The essence of the Direct-to-Consumer Business Model can be easily apprehended: the brand sells the product directly to the consumer instead of enlisting a separate retail agent. This strategy is appealing because it reduces the go-between's who have to be paid, thus reducing either the price for the consumer or increasing the margin for the brand. While pricing strategies undoubtedly vary from one brand to another, the basic rule of thumb according to the Keystone markup pricing methodology is a price increase, by the factor two, every time the product enters the next step in the value chain:

Example: it costs the brand 25€ to produce a specific item. The brand sells the shirt for 50€ to the retailer (so called wholesale price) who then sells it for 100€ to the customer (retail price).

Matthew Carroll

By cutting out the "middleman" between the brand and consumer, D2C companies are able to acutely undercut the selling price as opposed to the comparable competitors using classic retail distribution strategies. But why is this a new trend and not the way every brand operates?

Fashion for Millennials

Until recently, retail companies controlled the "last mile" to the customer and setting up a direct distribution channel required vast amounts of capital to pay for brick-and-mortar stores. By the virtue of the internet, this market barrier that once made it difficult for brands to directly connect with customers has come down and setting up an online store is just a few clicks away. Not only are the brands happy about the these new opportunities, the consumers have been more than willing to explore this new way of shopping.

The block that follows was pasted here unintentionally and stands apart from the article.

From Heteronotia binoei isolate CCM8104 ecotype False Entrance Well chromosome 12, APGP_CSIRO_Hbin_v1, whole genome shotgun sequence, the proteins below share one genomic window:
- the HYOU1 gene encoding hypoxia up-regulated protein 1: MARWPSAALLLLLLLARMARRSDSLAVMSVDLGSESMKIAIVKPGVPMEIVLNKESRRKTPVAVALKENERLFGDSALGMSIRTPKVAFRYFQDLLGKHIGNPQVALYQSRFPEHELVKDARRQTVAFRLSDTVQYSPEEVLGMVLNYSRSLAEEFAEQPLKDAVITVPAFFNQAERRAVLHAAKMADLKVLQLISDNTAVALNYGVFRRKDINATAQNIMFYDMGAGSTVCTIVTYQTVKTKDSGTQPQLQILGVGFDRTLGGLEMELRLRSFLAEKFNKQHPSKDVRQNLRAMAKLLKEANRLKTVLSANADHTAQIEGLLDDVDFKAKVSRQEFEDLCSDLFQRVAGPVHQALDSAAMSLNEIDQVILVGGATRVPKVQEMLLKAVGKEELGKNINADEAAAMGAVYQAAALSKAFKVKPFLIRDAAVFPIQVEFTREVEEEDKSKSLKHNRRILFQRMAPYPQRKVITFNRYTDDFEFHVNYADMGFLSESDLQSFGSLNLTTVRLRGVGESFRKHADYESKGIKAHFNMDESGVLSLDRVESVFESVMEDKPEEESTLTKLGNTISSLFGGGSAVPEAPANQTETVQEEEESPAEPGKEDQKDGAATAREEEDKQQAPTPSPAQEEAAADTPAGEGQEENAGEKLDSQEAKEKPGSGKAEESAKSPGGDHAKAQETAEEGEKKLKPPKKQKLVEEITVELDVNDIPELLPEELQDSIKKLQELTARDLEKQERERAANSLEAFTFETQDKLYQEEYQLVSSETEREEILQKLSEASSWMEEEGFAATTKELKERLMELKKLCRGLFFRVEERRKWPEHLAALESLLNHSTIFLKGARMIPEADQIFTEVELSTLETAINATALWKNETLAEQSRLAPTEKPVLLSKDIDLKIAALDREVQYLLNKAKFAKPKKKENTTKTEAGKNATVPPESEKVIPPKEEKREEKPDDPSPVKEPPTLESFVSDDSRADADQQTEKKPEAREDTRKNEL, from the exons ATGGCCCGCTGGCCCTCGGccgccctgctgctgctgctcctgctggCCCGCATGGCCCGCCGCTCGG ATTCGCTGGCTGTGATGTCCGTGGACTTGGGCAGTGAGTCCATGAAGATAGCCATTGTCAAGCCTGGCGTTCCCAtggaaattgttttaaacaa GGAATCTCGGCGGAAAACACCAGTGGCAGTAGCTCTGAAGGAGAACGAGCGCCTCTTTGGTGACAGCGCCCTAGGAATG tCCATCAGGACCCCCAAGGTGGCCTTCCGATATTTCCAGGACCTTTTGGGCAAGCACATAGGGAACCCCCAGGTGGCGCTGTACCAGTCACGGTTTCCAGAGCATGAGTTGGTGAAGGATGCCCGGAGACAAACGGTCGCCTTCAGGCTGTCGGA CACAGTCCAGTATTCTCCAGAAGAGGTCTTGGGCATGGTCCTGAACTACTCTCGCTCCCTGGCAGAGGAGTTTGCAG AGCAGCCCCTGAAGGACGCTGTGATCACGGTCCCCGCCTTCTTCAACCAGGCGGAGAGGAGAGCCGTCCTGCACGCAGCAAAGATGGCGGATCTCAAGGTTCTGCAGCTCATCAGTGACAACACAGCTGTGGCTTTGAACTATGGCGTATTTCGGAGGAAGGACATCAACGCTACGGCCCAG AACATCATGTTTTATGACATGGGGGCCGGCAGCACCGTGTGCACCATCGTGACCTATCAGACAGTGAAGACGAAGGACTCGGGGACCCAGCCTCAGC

Brick-and-mortar stores, the old cornerstone of retail companies, have been losing market shares to e-commerce for the better half of the past decade. While it accounted for less than 6% in 2013, e-commerce more than doubled its market share in less than 8 years (forecast of roughly 12,5% in 2020) in the US.